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Friday, Nov. 28, 2008

Diet extended for key bills as DPJ relents


Staff writer

The government and the Liberal Democratic Party-New Komeito ruling bloc officially ordered an extension to the current extraordinary Diet session until Dec. 25 to secure passage of two key bills.

News photo
Surrounded: Hiroyuki Hosoda, secretary general of the ruling Liberal Democratic Party, is mobbed by reporters Thursday after meeting with Prime Minister Taro Aso at the Prime Minister's Official Residence. KYODO PHOTO

The special antiterrorism bill enabling the Maritime Self-Defense Force to continue its refueling activities in the Indian Ocean and a bill to bolster the banking sector are currently stuck in the opposition-controlled Upper House, where the Democratic Party of Japan, the largest opposition force, has been refusing to hold a vote on them.

"The main reason (why an extension is necessary) is to secure the approval of the special antiterrorism bill and the bill to strengthen financial functions. But the passage of neither of the bills is clear," Prime Minister Taro Aso was quoted as saying by LDP Secretary General Hiroyuki Hosoda.

According to Article 59 of the Constitution, the Lower House can hold a second vote to pass a bill if the Upper House rejects it or does not hold a vote on a bill within 60 days of receiving it.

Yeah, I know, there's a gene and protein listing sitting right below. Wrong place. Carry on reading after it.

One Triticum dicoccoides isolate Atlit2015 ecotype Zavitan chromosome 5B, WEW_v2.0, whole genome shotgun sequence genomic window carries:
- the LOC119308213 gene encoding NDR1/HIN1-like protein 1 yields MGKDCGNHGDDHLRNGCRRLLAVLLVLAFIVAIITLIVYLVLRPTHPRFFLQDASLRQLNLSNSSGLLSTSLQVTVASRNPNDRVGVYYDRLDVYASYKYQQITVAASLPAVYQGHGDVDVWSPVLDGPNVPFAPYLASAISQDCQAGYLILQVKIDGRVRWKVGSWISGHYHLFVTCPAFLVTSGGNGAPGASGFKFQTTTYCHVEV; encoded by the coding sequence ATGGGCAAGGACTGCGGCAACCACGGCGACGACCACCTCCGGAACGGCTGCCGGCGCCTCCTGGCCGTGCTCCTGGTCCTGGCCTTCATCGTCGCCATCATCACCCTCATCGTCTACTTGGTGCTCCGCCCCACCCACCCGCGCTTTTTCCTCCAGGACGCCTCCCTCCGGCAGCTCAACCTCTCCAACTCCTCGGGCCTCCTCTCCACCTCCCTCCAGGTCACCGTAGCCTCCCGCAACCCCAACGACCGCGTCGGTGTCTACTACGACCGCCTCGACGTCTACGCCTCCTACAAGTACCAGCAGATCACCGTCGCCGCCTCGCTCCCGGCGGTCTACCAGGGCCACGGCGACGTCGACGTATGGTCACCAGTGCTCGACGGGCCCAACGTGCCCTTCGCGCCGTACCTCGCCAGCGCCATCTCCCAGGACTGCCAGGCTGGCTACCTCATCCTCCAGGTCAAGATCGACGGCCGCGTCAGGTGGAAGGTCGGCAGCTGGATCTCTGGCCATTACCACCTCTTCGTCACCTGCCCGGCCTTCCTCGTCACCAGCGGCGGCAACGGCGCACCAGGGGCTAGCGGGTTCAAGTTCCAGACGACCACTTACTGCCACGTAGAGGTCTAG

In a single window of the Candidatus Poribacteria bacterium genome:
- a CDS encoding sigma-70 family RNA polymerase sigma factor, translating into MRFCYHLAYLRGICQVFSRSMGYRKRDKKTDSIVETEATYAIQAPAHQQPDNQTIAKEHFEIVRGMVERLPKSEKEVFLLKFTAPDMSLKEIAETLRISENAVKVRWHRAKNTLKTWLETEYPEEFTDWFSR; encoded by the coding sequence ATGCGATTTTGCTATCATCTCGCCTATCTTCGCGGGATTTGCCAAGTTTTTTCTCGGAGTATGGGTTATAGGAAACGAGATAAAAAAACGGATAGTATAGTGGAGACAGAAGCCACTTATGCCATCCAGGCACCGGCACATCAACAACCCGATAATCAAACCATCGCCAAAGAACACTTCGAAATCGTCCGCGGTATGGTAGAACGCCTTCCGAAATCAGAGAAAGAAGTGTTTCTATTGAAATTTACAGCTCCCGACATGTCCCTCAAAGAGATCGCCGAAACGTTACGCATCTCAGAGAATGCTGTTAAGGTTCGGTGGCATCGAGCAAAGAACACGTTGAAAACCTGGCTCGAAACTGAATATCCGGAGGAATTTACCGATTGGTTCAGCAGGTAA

Because the antiterrorism bill was sent to the House of Councilors Oct. 21, a second vote cannot be held before Dec. 20.

Meanwhile, the financial bill can only be voted on again after Jan. 5, so the ruling bloc has been hoping the DPJ will relent amid the international financial crisis and hold a vote before year's end.

As the DPJ has indicated it plans to cooperate in holding a vote on the financial bill in the opposition-controlled Upper House by Dec. 25, it now seems certain the current session will not be extended into January.

The ruling parties had been considering extending the session again to around Jan. 5 and ramming the bill through the Lower House in the event the DPJ refused to vote on it.

Initially, the Diet had been expected to end Sunday, as the DPJ had been cooperating with government bills, hoping Aso would in return dissolve the House of Representatives and call a snap election as soon as the key bills were approved.

However, the global financial situation led Aso to change his mind over holding an early election, and he announced at the end of October he would focus on economic measures instead.

The delay was harshly criticized by the opposition parties and the DPJ began to shift to more aggressive Diet tactics. Last week, DPJ leader Ichiro Ozawa told Aso that unless he submits the second extra budget to the current Diet session, the DPJ won't vote on the two bills. A second supplementary budget is necessary to implement the government-proposed ¥2 trillion cash handout program.

On Tuesday, however, Aso revealed that the second supplementary budget will be submitted to the next ordinary Diet session to be convened in early January.

Information from Kyodo added



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